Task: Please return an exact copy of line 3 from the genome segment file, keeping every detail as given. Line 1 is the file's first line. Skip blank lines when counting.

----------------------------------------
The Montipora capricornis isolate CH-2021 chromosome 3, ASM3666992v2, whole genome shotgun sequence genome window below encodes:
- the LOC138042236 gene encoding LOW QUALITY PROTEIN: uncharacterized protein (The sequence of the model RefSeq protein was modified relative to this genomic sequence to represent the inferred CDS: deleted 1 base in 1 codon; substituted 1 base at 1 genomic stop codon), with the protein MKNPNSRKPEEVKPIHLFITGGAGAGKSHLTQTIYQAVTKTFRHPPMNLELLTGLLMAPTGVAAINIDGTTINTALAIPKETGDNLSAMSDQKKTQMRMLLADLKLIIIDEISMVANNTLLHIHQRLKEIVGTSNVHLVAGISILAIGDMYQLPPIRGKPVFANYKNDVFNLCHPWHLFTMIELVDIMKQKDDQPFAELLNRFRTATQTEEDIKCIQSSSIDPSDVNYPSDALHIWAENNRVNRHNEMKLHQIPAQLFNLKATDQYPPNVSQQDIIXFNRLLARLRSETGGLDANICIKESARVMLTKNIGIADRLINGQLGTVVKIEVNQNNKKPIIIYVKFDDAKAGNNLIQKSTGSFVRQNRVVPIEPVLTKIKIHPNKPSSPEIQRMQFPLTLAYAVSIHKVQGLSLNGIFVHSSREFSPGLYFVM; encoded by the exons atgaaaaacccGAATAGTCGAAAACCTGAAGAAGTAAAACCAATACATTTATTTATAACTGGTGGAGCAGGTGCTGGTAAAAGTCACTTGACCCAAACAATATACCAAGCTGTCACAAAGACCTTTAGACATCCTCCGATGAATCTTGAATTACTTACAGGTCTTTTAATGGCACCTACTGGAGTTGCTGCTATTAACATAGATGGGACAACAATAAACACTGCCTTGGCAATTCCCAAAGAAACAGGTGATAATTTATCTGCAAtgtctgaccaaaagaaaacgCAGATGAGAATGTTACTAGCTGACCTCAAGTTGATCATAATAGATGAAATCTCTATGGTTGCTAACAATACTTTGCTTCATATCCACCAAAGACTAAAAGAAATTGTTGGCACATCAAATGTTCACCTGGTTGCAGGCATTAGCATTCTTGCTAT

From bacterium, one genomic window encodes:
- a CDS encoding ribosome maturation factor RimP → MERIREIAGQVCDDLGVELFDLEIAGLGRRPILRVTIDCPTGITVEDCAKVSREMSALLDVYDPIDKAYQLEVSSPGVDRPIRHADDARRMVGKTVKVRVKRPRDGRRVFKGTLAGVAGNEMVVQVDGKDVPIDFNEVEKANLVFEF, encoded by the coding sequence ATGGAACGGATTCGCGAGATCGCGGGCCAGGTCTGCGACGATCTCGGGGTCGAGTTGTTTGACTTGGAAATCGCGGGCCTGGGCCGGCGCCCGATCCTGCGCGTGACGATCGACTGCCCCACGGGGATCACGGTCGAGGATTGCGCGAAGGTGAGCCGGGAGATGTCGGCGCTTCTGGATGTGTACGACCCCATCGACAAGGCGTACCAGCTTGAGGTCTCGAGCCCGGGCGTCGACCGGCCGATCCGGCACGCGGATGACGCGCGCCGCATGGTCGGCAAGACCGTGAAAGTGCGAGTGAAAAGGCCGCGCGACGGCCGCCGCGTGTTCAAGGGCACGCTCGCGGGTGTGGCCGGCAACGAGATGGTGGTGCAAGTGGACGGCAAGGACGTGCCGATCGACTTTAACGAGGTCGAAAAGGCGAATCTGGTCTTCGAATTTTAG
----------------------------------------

From bacterium, one genomic window encodes: